This sequence corresponds to what actually happens when the computer attempts to execute recursive definitions like the three in red above.

Brouwer’s fixed point theorem

Even more interesting is Brouwer’s fixed-point theorem. Any continuous function mapping a compact convex set to itself has at least one fixed point.

This is hard to prove in general, though easy to see in the case that the set is simply the interval [0, 1]. We have f(0) − 0 ≥ 0 and f(1) − 1 ≤ 0, so that f(x) − x = 0 for at least one x in the range 0 to 1:

An implication is that, when I stir my cup of coffee, at least one speck of liquid winds up exactly where it started.

Fixed points and dynamics

If the function f represents a state transition function, then a fixed point corresponds to a state that remains the same over time. For example, the logistic mapx (1 − x) has fixed points 0 and 0.75. However, these are both unstable – if you start out close to them, repeated application of the function takes you further away:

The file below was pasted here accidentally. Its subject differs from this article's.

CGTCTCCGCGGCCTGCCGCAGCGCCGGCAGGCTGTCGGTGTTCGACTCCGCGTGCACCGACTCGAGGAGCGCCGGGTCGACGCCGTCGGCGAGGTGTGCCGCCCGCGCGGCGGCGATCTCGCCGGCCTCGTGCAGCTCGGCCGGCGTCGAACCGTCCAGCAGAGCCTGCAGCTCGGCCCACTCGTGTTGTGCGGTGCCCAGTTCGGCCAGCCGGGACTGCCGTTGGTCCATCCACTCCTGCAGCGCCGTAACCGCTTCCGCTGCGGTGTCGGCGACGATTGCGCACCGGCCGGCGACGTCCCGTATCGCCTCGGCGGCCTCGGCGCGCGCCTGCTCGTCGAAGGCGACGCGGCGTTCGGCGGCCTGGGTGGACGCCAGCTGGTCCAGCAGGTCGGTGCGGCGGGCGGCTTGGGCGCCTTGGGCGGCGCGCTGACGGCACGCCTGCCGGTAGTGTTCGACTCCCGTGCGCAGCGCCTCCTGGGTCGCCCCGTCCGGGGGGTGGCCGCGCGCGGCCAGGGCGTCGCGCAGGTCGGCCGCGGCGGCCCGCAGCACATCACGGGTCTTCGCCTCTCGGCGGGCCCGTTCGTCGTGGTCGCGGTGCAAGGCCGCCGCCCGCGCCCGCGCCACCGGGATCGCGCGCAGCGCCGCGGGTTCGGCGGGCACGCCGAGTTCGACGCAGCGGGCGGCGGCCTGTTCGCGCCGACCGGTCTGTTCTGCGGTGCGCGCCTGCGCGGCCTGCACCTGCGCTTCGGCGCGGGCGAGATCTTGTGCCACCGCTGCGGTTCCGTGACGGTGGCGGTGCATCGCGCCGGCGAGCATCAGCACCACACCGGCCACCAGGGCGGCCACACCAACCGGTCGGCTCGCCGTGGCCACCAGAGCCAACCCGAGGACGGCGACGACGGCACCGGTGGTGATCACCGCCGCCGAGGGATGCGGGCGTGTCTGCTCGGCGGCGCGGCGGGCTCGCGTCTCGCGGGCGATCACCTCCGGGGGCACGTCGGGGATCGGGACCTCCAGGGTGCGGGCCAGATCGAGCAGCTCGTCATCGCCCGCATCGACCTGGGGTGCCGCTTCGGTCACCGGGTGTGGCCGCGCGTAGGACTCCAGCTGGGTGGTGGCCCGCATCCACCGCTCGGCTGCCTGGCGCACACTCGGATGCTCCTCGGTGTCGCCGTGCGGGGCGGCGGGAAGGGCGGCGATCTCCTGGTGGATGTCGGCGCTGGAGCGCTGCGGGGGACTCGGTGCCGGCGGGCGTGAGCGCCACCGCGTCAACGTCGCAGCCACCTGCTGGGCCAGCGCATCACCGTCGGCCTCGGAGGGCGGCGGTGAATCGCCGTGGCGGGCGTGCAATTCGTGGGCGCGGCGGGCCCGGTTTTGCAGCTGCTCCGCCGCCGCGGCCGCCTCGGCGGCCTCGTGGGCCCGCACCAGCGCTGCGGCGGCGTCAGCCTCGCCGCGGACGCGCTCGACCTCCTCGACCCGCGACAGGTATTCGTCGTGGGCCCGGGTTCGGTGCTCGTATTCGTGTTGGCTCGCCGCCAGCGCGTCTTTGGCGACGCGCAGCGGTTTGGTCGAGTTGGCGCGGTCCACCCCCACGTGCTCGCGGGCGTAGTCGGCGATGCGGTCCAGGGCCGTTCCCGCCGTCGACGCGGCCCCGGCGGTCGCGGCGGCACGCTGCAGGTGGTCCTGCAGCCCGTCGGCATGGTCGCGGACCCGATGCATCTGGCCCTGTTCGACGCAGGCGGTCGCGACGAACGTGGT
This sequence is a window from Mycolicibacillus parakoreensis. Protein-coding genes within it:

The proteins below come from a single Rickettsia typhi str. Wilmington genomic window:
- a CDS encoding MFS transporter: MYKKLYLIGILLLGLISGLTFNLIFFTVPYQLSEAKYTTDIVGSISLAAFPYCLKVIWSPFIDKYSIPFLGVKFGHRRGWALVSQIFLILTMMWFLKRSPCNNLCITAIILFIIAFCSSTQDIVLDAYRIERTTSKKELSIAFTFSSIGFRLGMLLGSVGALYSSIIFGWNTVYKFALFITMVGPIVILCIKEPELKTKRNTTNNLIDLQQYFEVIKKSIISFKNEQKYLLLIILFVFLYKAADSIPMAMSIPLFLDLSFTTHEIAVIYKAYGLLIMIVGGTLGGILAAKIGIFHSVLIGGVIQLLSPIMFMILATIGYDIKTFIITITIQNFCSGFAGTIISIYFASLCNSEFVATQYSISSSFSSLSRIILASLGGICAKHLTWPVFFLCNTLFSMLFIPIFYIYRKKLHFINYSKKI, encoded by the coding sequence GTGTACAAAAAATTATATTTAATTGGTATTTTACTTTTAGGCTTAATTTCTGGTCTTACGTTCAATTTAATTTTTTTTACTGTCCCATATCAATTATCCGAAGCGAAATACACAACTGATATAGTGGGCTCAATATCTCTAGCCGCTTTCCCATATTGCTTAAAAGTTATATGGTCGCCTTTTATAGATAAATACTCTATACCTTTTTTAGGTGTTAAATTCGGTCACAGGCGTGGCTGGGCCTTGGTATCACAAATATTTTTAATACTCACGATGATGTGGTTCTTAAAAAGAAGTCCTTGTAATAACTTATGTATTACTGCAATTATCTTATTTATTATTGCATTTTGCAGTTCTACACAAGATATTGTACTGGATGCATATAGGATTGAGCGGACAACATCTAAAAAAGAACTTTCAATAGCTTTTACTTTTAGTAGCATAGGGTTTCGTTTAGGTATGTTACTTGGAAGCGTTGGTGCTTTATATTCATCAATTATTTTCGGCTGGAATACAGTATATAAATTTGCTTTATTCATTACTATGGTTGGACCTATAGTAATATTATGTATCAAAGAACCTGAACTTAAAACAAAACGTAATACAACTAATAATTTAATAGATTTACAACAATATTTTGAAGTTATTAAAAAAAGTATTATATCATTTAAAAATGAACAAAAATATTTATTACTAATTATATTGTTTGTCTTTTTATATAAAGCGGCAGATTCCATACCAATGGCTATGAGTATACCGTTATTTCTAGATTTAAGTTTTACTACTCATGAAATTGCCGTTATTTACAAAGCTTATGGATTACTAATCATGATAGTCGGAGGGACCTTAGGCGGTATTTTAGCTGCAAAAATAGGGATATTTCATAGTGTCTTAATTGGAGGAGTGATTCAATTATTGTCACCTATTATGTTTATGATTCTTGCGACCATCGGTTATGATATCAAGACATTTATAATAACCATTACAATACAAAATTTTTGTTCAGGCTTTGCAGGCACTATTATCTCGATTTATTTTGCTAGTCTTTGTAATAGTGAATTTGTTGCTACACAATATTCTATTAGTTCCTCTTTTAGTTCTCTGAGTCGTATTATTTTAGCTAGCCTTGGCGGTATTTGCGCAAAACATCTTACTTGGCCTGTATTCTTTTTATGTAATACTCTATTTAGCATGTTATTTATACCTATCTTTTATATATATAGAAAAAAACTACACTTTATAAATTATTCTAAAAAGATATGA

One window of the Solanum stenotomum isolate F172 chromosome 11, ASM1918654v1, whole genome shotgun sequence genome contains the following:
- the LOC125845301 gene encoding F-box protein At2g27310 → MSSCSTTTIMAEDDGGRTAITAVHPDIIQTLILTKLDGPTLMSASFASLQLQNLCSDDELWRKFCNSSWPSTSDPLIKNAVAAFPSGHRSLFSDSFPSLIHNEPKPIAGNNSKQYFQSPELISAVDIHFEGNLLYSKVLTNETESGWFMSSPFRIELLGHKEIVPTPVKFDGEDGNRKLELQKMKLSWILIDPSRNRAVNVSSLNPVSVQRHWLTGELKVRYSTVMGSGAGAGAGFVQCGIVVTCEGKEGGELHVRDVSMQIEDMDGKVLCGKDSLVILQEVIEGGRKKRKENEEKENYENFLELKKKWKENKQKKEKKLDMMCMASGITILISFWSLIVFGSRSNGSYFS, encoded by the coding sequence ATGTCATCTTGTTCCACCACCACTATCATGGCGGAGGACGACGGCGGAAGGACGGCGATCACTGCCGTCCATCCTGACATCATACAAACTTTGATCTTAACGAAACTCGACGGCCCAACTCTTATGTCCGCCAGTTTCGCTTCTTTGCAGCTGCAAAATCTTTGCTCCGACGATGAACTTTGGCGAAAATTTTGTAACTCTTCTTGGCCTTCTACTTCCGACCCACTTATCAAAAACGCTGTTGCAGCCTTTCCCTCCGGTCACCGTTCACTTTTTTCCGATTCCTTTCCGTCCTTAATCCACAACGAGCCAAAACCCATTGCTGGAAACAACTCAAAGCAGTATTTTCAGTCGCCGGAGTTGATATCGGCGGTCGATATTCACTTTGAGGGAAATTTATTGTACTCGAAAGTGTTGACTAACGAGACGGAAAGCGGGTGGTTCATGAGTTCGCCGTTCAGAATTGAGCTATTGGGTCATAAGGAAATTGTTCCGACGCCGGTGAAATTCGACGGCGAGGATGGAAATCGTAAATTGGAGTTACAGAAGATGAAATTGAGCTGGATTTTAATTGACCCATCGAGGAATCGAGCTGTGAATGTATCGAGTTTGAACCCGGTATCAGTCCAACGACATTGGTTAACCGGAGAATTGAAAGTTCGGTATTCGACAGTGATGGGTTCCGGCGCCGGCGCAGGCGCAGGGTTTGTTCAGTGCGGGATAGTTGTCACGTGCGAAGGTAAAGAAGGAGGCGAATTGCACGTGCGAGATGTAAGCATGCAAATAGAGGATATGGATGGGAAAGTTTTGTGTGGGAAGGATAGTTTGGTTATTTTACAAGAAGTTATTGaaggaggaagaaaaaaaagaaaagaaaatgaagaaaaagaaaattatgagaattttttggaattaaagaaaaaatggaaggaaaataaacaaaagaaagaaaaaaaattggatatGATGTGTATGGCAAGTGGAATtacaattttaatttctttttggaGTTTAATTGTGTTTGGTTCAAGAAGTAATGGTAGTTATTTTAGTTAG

• 0.000001, 0.000004, 0.000016, 0.000064, 0.000256, 0.001024, 0.00409, 0.016295, 0.064117, 0.240023, 0.729649, 0.789046, 0.66581, 0.890028, 0.391511, 0.952921, 0.179452, 0.588995, 0.96832, 0.122706, 0.430598, …
  • 0.749999, 0.750002, 0.749996, 0.750008, 0.749984, 0.750032, 0.749936, 0.750128, 0.749744, 0.750512, 0.748975, 0.752045, 0.745893, 0.758147, 0.733441, 0.782021, 0.681856, 0.867713, 0.459147, 0.993324, 0.026525, …

On the other hand, the logistic map 2.5 x (1 − x) has a stable fixed point (an attractor) at 0.6. Starting at, say, 0.5, repeatedly applying the function gets you closer and closer to 0.6:

  • 0.5, 0.625, 0.585938, 0.606537, 0.596625, 0.601659, 0.599164, 0.600416, 0.599791, 0.600104, 0.599948, 0.600026, 0.599987, 0.600007, 0.599997, 0.600002, 0.599999, 0.6, 0.6, 0.6, 0.6, …

Fixed points are everywhere! Not only that, but the concept is a fruitful one in a diverse collection of fields. For more on fixed points, see this book (available electronically here).

Harp strings and design

Having previously blogged about the mathematics of the harp, I thought I might say some more about harp design issues. It’s an interesting question that involves both physics and human factors. For simplicity, I’m going to talk about just one string, one playing the note A at 440 Hz. Of course, a real harp will have between 21 and 46 other strings.